Too often, the natural support systems around us — family, friends and neighborhoods —end up becoming seen as part of the problem, rather than the solution we know they have the potential to be.
With this in mind, a new hopeful possibility emerges. Even if we don’t have enough counselors, social workers, therapists and medical professionals, most of us do have enough neighbors, friends and family members. All around us.
But rather than seeing that as a bountiful resource, these relationships are too often overlooked. One mother told me, “I’m just a mother” — hinting that since she wasn’t a therapist, there wasn’t much she could do for her distressed child. While it’s true that expert insight can be invaluable in many cases, what if you combined the best of professional guidance with the wise intuition of a parent?
One reason we may be forgetting our intrinsic ability to support others is that we’ve assumed for too long we’re not needed in that capacity anymore. Northwestern scholar John McKnight famously tells the parable of a grief counselor moving in and putting up a shingle in a small town. Prior to this time, when someone died of illness or accident, the community knew what to do — gathering together, mourning with each other and finding ways to allay each other’s hurt and pain. But with the new office in town, people began to say, “Well, now, you better go talk to that grief counselor over there.”
Pretty soon, McKnight recounts, the community began to forget about its own capacity to care for each other. Whatever good this grief counselor had legitimately offered the community, neighbors, friends and family inadvertently began to lose confidence in the part they could play in lifting and ministering to each other.
Although allegorical, it’s not hard to see evidence of this all around us today. Many veterans coming home from war report that when they begin to share their experiences with someone, a common response is “you should go talk to someone” (meaning “to a professional, not me”). That has prompted Paula Caplan to start a national campaign to “Listen to a Veteran” and just hear their stories.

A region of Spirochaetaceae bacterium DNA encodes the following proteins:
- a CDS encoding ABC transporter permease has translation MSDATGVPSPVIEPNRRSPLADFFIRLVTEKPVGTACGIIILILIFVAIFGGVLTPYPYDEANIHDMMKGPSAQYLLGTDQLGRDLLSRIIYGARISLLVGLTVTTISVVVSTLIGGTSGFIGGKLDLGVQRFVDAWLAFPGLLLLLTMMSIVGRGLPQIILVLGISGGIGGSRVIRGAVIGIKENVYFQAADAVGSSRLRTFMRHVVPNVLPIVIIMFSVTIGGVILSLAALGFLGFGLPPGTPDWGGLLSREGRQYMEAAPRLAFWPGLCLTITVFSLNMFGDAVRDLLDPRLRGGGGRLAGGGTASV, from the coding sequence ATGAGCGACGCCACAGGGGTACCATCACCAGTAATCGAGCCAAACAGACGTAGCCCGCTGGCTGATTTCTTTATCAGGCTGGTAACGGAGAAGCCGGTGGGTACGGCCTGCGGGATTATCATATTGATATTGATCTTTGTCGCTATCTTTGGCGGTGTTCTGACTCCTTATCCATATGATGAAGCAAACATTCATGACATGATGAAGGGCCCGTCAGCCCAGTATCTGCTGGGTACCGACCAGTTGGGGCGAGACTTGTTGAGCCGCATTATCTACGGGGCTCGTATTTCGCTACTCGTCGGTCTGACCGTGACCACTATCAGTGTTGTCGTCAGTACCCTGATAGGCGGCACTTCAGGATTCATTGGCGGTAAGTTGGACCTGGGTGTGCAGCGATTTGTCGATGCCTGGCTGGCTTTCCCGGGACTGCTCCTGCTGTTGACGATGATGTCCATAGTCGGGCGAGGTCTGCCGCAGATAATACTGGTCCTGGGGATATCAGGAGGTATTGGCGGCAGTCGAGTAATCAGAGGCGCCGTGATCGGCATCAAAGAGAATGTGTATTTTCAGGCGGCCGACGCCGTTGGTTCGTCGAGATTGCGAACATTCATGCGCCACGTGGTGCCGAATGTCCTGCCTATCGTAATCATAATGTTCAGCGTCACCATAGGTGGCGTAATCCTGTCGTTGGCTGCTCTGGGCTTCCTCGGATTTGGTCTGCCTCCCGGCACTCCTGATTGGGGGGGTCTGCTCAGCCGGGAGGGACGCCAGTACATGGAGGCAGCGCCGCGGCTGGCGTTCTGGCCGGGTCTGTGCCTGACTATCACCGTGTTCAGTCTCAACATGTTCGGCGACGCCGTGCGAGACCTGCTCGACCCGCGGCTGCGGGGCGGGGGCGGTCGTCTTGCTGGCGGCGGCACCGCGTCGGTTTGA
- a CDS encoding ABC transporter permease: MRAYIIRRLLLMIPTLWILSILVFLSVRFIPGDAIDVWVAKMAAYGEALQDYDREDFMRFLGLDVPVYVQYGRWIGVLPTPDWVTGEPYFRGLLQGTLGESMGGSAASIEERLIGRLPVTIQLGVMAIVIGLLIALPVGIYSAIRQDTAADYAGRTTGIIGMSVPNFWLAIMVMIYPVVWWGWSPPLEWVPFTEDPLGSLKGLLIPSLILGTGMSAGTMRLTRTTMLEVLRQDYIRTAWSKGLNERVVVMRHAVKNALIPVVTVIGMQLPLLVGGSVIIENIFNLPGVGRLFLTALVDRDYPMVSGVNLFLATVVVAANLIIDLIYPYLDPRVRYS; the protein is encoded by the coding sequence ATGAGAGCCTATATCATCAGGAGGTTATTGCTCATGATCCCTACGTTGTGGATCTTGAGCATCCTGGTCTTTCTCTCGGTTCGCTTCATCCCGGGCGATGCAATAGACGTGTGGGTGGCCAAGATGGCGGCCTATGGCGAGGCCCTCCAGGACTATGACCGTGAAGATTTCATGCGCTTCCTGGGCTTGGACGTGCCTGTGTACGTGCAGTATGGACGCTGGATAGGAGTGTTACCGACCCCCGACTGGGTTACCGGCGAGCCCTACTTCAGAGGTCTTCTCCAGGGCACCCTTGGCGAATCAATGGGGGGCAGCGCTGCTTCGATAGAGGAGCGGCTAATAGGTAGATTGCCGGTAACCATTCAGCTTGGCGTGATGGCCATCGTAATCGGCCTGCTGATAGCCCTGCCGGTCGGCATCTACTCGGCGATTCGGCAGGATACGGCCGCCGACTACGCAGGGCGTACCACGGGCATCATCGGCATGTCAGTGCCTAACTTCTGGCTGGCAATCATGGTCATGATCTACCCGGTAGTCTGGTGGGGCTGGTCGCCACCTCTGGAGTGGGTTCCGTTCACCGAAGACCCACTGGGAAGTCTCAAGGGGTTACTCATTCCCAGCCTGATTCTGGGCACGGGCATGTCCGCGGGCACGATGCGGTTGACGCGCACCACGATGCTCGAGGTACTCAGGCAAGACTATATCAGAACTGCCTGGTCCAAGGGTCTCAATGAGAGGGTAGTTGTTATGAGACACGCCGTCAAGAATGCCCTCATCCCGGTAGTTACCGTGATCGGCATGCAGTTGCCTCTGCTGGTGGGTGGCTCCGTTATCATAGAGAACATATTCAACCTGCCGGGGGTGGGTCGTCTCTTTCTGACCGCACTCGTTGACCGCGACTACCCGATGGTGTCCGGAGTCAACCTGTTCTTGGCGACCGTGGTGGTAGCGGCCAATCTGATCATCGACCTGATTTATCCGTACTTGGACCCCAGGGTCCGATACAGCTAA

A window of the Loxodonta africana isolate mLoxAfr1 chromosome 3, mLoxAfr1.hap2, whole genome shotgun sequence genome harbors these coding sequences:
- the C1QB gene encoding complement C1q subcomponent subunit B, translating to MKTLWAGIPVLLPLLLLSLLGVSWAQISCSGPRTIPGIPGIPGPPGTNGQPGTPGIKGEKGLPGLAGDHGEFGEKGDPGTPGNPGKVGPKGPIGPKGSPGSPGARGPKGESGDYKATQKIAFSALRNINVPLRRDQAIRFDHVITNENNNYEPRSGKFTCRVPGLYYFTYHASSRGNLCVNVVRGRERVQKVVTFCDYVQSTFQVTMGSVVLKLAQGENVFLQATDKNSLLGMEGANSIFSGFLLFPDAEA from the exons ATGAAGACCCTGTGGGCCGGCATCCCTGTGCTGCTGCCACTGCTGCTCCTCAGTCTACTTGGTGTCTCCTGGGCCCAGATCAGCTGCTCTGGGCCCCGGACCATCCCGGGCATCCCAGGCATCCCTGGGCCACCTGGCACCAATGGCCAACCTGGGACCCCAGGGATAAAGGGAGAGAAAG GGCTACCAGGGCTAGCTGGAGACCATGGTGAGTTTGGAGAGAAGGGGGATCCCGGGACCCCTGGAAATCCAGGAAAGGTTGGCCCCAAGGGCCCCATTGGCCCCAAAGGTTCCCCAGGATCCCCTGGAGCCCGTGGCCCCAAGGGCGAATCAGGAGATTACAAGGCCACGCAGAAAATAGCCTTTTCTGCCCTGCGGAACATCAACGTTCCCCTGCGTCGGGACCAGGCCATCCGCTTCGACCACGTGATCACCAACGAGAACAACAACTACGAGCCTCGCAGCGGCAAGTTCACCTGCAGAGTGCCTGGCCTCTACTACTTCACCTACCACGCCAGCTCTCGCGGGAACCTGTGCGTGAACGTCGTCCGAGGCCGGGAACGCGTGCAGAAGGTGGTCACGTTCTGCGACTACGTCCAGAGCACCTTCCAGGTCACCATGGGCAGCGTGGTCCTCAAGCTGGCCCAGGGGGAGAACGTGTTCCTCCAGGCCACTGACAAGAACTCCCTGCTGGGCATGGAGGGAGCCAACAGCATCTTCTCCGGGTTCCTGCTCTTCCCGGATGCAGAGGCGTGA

What would similar efforts mean across a host of other challenges? How about “Listen to an abuse victim,” “Listen to a widow” and “Listen to a refugee or immigrant” — not to mention people who are single, lonely, sick or facing bullying or discrimination?
Listening, of course, doesn’t always mean we’re going to be helpful. Those facing mental illness or past abuse often find people uncomfortable hearing their story — and trying to do something to fix them or make the pain go away.
But the good news is that these are all things we can learn to do better. And what would it mean if we actually stepped into that role of community support with more assurance?
I’ll never forget the day my friend had an emotional breakdown and had to move from his apartment. His family had lots of challenges and without question had contributed to his suffering. But that day, when he needed them, they showed up. They were there. They did love him — yes, even more than the many professionals who had assisted him.
What more could families offer each other if they regained confidence in their ability to help?
Mutual support and peer support efforts can certainly be a part of the solution. But TikTok support groups aren’t going to save us from our mental health crisis. Neither will loosening educational and licensure standards, or passing laws to allow therapists to prescribe medication, as some have argued.
Without the community rising up to take its own crucial place in mental health support, it’s hard for me to see how we’re going to weather a national crisis that seems only to be getting worse.
I believe in the potential of our communities and families. Similar to a nuclear power supply just waiting to be accessed, there is enormous untapped power available in our natural support systems. Let’s find it together.
Jacob Hess is the editor of Public Square Magazine and served on the board of the National Coalition of Dialogue and Deliberation. He has worked to promote liberal-conservative understanding since the publication of “You’re Not as Crazy as I Thought (But You’re Still Wrong)” with Phil Neisser. With Carrie Skarda, Kyle Anderson and Ty Mansfield, Hess also authored “The Power of Stillness: Mindful Living for Latter-day Saints.”